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Coronavirus: Prime Minister Scott Morrison set to escalate Australia’s shutdown


Australia’s lockdown is being tightened to include shopping centres, food courts, auctions, massage parlours, beauty salons and a range of other non-essential services.

Prime Minister Scott Morrison has unveiled further unprecedented measures to limit the spread of the coronavirus which will apply from midnight tomorrow night.

Galleries, museums, libraries, swimming pools and community facilities will also have to close.

Weddings may still continue, but only with a couple, a celebrant and their witnesses, as large gatherings are no longer allowed.

Funerals can only proceed with a maximum of 10 people observing social distancing rules.

Scott Morrison speaks after the national cabinet meeting. Picture: Sam Mooy
media_cameraScott Morrison speaks after the national cabinet meeting. Picture: Sam Mooy

Mr Morrison said Australians should not go out unless it is “absolutely necessary”.

He said people should only be going outside if they were exercising, buying food and supplies, seeking medical care, going to work if they cannot work from home, and fulfilling caring responsibilities

The changes come after days of mixed messages over the shutdown of non-essential businesses such as nightclubs, restaurants, cafes, cinemas and gyms.

VIRUS AFFECTS YOUNG AS WELL AS ELDERLY

COVID-19 is not just a disease for old people with 50 Australians under the age of 20 already contracting the illness including three infants under the age of four.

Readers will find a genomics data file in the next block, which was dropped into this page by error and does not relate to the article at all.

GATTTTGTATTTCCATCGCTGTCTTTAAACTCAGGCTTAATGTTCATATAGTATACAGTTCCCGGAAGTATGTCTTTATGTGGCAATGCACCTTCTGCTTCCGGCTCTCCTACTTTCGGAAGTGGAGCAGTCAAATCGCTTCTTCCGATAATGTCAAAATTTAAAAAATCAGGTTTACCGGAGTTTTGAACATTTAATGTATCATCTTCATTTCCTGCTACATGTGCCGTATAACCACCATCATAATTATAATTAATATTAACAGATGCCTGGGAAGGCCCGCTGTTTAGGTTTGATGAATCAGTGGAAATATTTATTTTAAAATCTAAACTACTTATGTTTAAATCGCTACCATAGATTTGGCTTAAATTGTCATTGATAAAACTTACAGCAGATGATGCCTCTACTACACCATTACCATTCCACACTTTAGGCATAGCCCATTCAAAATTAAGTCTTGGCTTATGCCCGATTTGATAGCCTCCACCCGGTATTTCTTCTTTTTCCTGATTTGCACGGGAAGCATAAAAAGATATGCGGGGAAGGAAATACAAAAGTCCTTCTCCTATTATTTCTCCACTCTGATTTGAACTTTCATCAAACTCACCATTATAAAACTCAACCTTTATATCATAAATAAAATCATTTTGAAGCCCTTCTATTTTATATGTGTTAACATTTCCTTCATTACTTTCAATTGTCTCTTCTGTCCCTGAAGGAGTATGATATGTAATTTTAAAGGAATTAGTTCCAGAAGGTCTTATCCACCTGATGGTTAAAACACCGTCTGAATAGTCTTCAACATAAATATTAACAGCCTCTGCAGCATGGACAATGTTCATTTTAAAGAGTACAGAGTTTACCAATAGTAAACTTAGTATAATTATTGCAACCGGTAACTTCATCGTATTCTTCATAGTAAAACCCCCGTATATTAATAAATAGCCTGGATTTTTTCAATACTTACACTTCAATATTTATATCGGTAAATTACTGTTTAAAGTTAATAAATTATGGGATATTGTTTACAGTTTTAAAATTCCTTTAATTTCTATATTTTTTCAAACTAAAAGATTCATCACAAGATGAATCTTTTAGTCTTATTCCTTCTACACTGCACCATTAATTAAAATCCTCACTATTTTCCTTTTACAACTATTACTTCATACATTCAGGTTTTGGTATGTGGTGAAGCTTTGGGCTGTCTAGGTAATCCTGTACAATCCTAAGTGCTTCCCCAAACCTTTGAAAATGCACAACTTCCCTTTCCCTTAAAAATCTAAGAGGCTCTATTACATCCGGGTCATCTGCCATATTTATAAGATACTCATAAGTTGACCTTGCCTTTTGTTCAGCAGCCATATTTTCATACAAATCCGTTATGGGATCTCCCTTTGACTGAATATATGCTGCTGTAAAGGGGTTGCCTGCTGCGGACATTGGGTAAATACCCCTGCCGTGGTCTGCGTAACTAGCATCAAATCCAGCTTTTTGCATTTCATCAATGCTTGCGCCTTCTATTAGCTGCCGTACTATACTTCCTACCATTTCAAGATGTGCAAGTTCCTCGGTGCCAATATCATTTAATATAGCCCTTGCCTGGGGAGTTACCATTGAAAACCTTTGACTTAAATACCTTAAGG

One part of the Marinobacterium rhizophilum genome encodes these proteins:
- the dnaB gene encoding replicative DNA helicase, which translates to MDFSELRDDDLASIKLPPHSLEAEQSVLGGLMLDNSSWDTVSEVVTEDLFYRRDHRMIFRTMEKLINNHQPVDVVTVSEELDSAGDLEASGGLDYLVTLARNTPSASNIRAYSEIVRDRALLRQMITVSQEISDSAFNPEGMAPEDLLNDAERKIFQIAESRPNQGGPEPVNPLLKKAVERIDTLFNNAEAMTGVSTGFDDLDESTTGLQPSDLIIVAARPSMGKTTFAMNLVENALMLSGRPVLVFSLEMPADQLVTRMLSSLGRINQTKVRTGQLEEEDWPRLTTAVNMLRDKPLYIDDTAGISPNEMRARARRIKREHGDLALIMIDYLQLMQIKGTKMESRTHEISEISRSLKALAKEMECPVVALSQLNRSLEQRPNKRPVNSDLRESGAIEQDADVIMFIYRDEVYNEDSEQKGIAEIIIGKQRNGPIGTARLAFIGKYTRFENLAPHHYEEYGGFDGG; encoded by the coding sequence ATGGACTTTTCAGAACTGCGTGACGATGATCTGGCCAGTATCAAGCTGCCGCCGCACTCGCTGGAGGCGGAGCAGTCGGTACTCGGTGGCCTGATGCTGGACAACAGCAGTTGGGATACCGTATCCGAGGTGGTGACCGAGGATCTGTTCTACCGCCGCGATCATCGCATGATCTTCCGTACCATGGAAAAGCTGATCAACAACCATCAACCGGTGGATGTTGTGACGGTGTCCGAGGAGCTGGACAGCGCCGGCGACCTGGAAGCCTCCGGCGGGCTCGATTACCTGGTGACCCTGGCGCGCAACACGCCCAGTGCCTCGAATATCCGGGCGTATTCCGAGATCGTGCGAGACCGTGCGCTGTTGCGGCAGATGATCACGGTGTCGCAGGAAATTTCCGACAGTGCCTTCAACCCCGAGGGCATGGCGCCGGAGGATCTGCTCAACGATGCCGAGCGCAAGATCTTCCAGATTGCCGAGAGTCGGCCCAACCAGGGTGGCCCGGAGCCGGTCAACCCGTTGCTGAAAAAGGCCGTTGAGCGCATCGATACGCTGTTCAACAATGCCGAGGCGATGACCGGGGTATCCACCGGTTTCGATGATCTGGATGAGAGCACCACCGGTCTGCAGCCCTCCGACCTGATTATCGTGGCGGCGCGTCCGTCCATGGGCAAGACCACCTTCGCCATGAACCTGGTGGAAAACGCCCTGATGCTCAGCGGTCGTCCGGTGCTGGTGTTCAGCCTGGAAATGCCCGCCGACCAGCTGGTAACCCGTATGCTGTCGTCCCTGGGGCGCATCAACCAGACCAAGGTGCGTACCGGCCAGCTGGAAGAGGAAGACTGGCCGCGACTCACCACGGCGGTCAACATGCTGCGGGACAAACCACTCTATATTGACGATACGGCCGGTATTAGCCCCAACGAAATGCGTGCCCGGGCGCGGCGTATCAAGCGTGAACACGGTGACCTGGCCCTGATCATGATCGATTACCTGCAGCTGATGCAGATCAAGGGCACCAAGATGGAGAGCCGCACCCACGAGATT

Young people, including babies, have died from the illness around the world.

The bulk of cases (56 per cent) in Australia have occurred in people under the age of 50.

Even though the elderly are at greater risk of dying from the virus only 10 per cent of COVID-19 cases in Australia have been aged over 70, Health Department data shows.

All of the people who have died from COVID-19 in Australia have been older than 70 years of age and more than one in five of those aged under 80 who get the virus are likely to die.

NSW Health confirmed 27 ( 3 per cent) of the state’s COVID-19 cases were under the age of 20.

Younger people are being warned that the virus does not just affect the elderly. Picture: Getty
media_cameraYounger people are being warned that the virus does not just affect the elderly. Picture: Getty

Victoria’s health department said 185 cases were aged between 15-44 and three were under the age of 14 with preschoolers also affected by the virus.

The alarming figures prompted Australian Medical Association NSW president Dr Kean-Seng Lim to urge young people not to under estimate the risk of the virus.

“COVID-19 can and does kill young people as well,” he said.

“Some of the sickest patients we’ve had in NSW have been younger people,” he said.

“If you look at Italy and the US and England we are seeing intensive care units with young people in them,” he said.

Many younger people were out and about in the vicinity of Sydney’s beaches yesterday in defiance of social distancing rules designed to stop the spread of the virus in Australia.

While it was true young people were less likely to be severely affected by the virus they were underestimating the risk they posed to others if they disregarded strict social distancing rules, Dr Lim said.

“Even if you yourself are not getting severely unwell you could pass it on to someone else who could get severely ill,” he said.

An aged care centre has signs warning people not to enter. Picture: Getty
media_cameraAn aged care centre has signs warning people not to enter. Picture: Getty

New research from China showed that more than 2000 children contracted the virus in one region with 125 developing very serious illness and a 14-year-old boy died from the illness.

More than 60 per cent of those children who became severely ill in China were aged younger than five and infants under 12 months were also likely to get very sick.